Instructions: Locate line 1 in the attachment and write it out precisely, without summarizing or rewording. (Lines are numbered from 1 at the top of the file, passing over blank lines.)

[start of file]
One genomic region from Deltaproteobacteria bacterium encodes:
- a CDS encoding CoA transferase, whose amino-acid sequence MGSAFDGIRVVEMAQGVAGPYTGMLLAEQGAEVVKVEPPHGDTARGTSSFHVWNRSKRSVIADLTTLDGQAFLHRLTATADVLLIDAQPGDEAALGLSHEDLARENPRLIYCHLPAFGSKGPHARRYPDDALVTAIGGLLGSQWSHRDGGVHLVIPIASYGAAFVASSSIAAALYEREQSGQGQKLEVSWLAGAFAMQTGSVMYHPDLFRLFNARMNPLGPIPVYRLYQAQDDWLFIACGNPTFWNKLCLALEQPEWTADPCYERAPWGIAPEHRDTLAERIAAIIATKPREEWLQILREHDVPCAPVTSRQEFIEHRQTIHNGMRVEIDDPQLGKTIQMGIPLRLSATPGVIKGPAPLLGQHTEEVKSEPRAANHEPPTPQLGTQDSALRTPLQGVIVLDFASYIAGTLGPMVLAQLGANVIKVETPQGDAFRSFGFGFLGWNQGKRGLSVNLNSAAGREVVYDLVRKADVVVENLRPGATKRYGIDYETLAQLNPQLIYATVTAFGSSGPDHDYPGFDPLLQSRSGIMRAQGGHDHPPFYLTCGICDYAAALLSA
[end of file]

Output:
One genomic region from Deltaproteobacteria bacterium encodes: